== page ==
Elizabeth Curren In J. M. Coetzee's Age Of Iron

3020 words - 12 pages

Elizabeth Curren in J. M. Coetzee's Age of Iron

"Given or lent?” asks T. S. Eliot in his poem “Marina,” as he examines the construction of one’s own life from the point of view of a speaker who, reaching the later years of life, feels an urge to “resign” tattered, old life for “the hope, the new ships.” J. M. Coetzee grapples with some similar issues with his character Elizabeth Curren in the novel Age of Iron. Curren throughout the course of the novel goes through a process of realizing and accepting the fact that her comfortable life as a retired white professor in apartheid South Africa has truly been built on the foundation of a deplorable social system, as well as that she is not completely innocent in her complacency with that system. As Eliot understands that he has “Made this [life] unknowing, half-conscious, unknowing, my own,” Curren awakens as she disintegrates towards death to the reality of the conditions in South Africa and her own failures in life. However, whereas Eliot sees some salvation or rebirth, even if perhaps unreachable, in the youth of “the new ships,” Curren sees only a worrisome coldness and lack of innocence in the youth around her and feels nostalgia for earlier times. During the last days of her life, she dwells on the need for a softening in people that has been overcome by an iron-like attitude in the current climate, but she herself is swept into the very state that she denounces in many ways. She internalizes the softer side of herself, becoming more and more introspective and self-absorbed as the days move on, while displaying a harder shell to the outside world. Her inability to cast off her ways of thinking and acting within South African society despite her growing awareness of their problematic nature is a testimony to the larger dilemma that the situation that has emerged in the country has left no place for the spirit of compassion and generosity for which Elizabeth Curren finds herself wishing so strongly.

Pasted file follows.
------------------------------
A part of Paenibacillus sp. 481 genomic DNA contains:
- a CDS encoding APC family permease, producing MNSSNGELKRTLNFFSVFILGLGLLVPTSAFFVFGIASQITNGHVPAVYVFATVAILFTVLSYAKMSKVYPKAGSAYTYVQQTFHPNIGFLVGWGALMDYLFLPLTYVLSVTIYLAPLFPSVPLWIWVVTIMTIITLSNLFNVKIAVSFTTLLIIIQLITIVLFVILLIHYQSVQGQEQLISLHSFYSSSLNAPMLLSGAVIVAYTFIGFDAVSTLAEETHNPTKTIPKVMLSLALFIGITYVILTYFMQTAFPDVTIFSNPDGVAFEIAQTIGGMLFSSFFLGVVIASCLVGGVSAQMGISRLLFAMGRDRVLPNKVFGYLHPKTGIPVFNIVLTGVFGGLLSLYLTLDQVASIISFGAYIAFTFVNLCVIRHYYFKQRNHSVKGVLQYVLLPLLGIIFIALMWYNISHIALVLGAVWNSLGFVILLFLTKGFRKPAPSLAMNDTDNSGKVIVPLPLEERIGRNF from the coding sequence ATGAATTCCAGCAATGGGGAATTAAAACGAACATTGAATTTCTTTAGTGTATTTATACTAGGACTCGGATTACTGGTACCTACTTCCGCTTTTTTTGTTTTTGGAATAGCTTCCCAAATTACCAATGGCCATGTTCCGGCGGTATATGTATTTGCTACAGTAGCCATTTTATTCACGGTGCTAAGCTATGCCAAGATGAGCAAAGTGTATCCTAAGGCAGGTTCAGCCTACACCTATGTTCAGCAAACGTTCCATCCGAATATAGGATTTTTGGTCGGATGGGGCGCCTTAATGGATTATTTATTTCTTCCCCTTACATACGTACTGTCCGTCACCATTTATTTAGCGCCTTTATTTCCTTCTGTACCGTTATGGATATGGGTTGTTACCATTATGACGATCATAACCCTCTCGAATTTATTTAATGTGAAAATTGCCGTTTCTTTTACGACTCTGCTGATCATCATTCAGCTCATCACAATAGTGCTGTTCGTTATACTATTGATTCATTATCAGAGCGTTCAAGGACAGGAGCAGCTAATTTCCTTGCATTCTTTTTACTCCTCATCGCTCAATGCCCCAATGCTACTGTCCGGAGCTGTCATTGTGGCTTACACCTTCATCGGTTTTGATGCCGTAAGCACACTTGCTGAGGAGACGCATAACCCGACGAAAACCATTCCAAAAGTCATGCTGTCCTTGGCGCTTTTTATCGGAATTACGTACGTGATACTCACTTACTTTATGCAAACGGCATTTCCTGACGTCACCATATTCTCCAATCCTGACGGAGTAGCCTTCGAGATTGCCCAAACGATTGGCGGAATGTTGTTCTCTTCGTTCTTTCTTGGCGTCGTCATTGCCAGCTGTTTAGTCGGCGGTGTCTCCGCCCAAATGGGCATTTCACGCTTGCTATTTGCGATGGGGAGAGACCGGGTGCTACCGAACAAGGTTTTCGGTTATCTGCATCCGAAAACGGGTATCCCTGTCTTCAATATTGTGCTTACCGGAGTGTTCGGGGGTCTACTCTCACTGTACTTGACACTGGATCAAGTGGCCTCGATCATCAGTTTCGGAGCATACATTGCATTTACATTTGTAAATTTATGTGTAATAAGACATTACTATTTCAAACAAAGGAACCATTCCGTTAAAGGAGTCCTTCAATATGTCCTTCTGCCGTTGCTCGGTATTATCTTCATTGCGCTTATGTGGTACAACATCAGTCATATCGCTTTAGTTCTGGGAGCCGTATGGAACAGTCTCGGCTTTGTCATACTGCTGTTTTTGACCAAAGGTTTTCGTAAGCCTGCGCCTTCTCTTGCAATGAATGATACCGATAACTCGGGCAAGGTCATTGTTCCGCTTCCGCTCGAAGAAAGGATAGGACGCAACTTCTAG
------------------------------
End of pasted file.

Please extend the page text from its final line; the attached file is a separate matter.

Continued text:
Within the first few pages of the book, Curren already begins to address the issue of Cape Town’s troubled black youth when she admits her fear of “the sullen-mouthed boys, rapacious as sharks… scorning childhood” (7). Their hurried maturation into under-nurtured adults disturbs her; she fears that in their rush to don the role of fighting adults they fail to develop fully the more sensitive parts of the soul, a condition that could have adverse consequences on the future of South Africa. Her reservations lead her into conflict with members of the black community, including her housekeeper Florence. Florence’s child Bheki and, even more drastically, his young friend both display the symptoms Elizabeth Curren worries about, but when she voices her grievances on the subject, she is met with anger and iciness from Florence. She then describes both the housekeeper and the children in terms of iron, as living in an “age of iron” (50). In contrast to this hard attitude, she advocates a warmer...

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